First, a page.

is the best time of year to be active outdoors
, we often forget about protecting ourselves. Here are some sunscreen tips to ensure that you’re properly prepared for fun in the sun.
Does everyone really need sunscreen?
Simply put, yes. As the sun is warm and inviting, it also has harmful ultraviolet rays. Studies show that proper use of sunscreen can help prevent skin cancer, a disease that effects a startling 1 in 5 Americans. Literally anyone from babies to seniors can be diagnosed with skin cancer, but to our benefit, everyone can also use sunscreen to help combat it.
On top of helping to keep you free from skin cancer, other benefits of sunscreen include reducing the appearance of facial red veins and blotching, slowing the development of wrinkles or premature aging, and preventing facial brown spots and skin discolorations.
How do I know what type of sunscreen to use?
Looking in the sunscreen aisle at your local store can be daunting. So many brands offer so many different protections in various ways, like spray, creams, gels, and sticks. The bottom line is that the American Academy of Dermatology
has three requirements that they ask all sunscreen users follow:
- Be sure the sunscreen offers broad-spectrum protection, meaning that it protects you against the sun’s UVA and UVB rays. Ultraviolet A rays usually penetrate deep into the skin and cause long-term skin damage, aging, and wrinkles. They also can pass through window glass. Ultraviolet B is the type that causes surface-level discomfort, such as sunburn, and is blocked by window glass.
- Use a sunscreen rated SPF 30 or higher. SPF stands for Sun-Protection Factor and the ratings associated with SPF – meant to rate how well the sunscreen blocks out damaging sun rays – range anywhere from 2 to 100. No sunscreen can block 100% of the sun’s rays (SPF 30 blocks approximately 97%), and the United States’ Food and Drug Administration has concluded that the maximum SPF value on sunscreen should be “50+,” as there is insufficient evidence to conclude a true difference in protection between products that are SPF 50, 75 or 100.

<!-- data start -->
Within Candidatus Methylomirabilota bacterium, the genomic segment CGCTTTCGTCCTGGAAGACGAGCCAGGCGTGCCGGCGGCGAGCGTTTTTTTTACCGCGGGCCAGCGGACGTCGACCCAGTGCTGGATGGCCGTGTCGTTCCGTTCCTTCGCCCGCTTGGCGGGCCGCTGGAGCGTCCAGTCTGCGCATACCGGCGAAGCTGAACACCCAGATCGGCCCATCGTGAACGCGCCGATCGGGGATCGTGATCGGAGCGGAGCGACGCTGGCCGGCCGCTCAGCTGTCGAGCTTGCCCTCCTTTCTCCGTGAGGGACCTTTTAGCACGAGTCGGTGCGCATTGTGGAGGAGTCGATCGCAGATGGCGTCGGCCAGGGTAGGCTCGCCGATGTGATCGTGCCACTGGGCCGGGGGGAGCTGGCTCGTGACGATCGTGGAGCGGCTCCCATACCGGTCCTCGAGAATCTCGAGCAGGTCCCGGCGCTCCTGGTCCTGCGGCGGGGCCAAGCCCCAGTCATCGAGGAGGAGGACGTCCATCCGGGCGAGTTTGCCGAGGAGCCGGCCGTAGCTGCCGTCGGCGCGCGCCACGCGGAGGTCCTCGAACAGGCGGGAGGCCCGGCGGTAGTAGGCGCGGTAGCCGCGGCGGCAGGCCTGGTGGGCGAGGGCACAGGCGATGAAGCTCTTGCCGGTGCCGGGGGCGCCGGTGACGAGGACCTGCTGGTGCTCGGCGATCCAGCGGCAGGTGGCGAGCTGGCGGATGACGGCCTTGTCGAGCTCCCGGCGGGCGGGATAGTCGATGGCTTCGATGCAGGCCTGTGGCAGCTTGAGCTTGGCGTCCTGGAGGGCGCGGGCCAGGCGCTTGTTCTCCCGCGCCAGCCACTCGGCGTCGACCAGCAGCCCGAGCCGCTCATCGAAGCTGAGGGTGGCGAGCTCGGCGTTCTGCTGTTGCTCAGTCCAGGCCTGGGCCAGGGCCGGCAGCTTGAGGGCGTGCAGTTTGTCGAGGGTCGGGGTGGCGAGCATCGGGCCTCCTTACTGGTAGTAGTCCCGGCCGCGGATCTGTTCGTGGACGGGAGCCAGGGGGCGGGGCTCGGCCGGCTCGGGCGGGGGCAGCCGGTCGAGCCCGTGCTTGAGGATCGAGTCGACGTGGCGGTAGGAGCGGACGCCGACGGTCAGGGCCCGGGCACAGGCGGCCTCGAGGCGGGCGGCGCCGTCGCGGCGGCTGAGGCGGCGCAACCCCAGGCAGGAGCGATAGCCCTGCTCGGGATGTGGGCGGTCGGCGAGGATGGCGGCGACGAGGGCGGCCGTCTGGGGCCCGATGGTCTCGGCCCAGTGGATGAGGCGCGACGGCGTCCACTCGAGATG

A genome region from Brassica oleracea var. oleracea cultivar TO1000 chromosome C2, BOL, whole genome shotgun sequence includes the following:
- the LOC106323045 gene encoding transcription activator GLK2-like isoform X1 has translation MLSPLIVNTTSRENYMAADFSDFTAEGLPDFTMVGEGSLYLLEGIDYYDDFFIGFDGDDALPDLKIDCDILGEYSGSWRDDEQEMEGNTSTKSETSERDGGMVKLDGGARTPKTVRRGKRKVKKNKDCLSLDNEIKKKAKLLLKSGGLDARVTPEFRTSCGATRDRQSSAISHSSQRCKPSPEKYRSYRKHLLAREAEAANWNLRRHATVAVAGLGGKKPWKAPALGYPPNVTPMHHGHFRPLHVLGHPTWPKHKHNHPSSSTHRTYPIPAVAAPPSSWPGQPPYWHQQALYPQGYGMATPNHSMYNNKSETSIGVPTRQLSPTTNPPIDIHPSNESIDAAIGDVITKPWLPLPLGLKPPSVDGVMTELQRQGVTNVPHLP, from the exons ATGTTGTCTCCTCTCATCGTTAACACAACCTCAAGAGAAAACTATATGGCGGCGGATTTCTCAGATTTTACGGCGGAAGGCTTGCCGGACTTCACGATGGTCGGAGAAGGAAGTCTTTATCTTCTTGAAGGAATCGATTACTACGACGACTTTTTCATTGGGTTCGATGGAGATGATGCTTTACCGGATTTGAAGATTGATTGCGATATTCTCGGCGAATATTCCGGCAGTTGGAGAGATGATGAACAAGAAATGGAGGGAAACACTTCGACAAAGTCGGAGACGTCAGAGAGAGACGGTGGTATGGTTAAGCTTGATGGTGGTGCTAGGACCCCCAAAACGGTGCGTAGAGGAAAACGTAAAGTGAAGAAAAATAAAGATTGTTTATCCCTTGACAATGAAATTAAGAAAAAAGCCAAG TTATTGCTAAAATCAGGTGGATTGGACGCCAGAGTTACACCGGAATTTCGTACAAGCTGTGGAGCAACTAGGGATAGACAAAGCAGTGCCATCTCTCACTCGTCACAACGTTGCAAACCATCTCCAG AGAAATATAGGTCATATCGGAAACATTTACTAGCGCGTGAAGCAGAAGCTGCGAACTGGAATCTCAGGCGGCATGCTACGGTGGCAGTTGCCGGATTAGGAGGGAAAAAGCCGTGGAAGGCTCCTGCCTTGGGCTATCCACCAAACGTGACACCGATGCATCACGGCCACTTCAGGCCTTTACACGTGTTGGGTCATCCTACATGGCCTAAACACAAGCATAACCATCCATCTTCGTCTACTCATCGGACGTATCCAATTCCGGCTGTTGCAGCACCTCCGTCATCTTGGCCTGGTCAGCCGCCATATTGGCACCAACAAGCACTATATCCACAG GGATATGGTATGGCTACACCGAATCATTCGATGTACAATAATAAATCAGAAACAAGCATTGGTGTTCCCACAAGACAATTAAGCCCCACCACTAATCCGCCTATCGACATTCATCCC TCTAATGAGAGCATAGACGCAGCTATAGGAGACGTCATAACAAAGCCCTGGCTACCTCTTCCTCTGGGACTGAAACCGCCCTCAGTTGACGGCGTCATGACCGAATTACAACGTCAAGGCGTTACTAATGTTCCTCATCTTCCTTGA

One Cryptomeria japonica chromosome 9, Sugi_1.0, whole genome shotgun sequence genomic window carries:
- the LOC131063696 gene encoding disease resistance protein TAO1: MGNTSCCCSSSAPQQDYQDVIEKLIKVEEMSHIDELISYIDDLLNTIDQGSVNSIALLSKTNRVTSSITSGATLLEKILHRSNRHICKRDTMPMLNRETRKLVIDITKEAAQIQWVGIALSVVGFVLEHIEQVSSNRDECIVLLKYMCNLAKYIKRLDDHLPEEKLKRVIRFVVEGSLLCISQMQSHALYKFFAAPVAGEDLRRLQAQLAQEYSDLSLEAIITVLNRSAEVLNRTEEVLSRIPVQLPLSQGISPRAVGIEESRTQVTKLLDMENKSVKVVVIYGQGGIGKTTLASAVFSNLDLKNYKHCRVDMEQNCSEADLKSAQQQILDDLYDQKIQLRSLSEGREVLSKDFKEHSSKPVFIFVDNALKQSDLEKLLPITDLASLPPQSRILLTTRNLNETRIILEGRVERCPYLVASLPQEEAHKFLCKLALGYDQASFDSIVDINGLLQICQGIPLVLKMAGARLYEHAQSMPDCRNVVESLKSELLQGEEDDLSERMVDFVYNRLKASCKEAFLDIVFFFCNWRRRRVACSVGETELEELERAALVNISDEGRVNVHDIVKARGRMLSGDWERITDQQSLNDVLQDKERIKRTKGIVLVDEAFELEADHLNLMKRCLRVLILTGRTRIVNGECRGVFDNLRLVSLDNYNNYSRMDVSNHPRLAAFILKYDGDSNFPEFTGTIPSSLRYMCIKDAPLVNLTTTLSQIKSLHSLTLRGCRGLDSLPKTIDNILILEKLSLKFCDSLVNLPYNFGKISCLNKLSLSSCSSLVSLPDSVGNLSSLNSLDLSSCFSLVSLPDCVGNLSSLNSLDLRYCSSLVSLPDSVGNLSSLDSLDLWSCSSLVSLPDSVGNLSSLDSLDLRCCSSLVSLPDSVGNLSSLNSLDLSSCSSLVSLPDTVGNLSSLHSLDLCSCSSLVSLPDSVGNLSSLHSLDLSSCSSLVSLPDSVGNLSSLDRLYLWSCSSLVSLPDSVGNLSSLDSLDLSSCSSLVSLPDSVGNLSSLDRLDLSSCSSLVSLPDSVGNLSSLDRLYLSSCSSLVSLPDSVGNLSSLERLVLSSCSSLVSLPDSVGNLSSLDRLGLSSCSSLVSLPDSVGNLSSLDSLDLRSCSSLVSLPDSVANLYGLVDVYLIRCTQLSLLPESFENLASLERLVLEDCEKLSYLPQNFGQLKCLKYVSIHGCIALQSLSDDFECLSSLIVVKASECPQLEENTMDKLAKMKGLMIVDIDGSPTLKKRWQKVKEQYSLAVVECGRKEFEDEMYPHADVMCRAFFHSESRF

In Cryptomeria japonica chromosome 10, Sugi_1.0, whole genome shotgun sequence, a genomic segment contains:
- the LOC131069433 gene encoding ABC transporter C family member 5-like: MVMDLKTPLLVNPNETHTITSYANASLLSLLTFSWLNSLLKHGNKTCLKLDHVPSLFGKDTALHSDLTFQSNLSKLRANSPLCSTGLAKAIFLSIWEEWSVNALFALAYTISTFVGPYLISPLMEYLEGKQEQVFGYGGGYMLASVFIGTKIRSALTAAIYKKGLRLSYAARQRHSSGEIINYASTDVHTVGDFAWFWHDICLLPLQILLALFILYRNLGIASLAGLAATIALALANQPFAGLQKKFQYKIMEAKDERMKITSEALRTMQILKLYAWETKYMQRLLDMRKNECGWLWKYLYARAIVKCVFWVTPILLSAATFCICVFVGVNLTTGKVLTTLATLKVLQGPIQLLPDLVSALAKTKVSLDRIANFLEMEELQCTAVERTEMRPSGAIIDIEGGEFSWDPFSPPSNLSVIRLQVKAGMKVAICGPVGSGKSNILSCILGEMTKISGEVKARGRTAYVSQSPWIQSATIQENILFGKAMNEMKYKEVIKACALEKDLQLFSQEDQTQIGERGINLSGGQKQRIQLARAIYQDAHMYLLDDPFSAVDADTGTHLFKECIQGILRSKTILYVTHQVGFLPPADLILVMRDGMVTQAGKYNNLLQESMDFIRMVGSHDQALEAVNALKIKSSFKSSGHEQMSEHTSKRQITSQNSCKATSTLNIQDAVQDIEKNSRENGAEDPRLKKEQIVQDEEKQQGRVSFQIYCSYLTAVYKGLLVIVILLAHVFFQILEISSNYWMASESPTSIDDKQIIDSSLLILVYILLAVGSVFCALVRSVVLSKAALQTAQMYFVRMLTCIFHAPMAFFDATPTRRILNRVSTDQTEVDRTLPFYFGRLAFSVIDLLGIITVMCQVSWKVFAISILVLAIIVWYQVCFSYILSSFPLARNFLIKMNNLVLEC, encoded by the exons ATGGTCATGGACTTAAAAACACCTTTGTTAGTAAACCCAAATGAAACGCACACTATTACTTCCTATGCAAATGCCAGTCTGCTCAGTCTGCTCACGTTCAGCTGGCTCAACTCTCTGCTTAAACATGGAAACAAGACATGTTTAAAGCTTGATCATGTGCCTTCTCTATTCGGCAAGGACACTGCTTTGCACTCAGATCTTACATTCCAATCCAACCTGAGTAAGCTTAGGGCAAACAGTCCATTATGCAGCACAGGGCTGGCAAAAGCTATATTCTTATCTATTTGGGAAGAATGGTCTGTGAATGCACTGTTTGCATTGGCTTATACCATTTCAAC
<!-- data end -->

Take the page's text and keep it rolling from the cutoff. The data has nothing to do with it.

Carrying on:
- Choose a sunscreen that is water resistant. Whether swimming, getting caught in the rain, or having a water balloon fight, you don’t want your sunscreen to diminish in power due to getting wet.
Does it matter if I spray or lather on sunscreen?
Each method of using sunscreen has different benefits for parts of the body.
- Creams, probably the most common form of sunscreen, are best for use on your face or for dry skin.
- Hairy areas (scalp, men’s chests) are the best areas for gels.
- Stick-based sunscreens are ideal for around your eyes, so that when you sweat, creams don’t get into your eyes.
- Sprays are often preferred by parents since they’re easiest to apply to children. There are also sunscreens made specifically for babies or those with particularly sensitive skin.
Do I need to use sunscreen even when it’s cloudy?
If you are outside for more than a few minutes at a time, you should still be wearing sunscreen. In fact, up to 80% of the sun’s harmful UV rays can still penetrate your skin, even on cloudy days. Snow, sand, and water also require your need for sunscreen, as they are all reflective surfaces that can intensify the sun’s rays.
How can I best protect myself, aside from sunscreen?
There are several ways, on top of using the proper sunscreen, that can help prevent skin cancer and damage:
- Getting Vitamin D through food and supplements
- Being aware of moles or discoloration on your skin, and having a yearly dermatology screening. Skin cancer is highly treatable if caught early.
- Wearing protective clothing when you can, such as a thin, long-sleeve shirts, sunglasses, wide-brimmed hats and more.
How can I best treat a sunburn?
Let’s say you didn’t use sunscreen enough and you’ve gotten a sunburn. Here are some methods to use to treat it:
Have any more tips for our Elite community to stay safe in the sun this summer? Leave them in the comments below!
- Use cool water or soak in a bath to reduce the heat built up on or under your skin.
- Moisturize your skin to combat the discomfort caused by the dryness a burn will produce. You can also use a hydrocortisone cream.
- Ibuprofen or aspirin can reduce pain, swelling, and redness.
- Since a sunburn takes fluid from the rest of the body and draws it to the skin’s surface, staying hydrated is key. Drink more water than normal to counteract dehydration.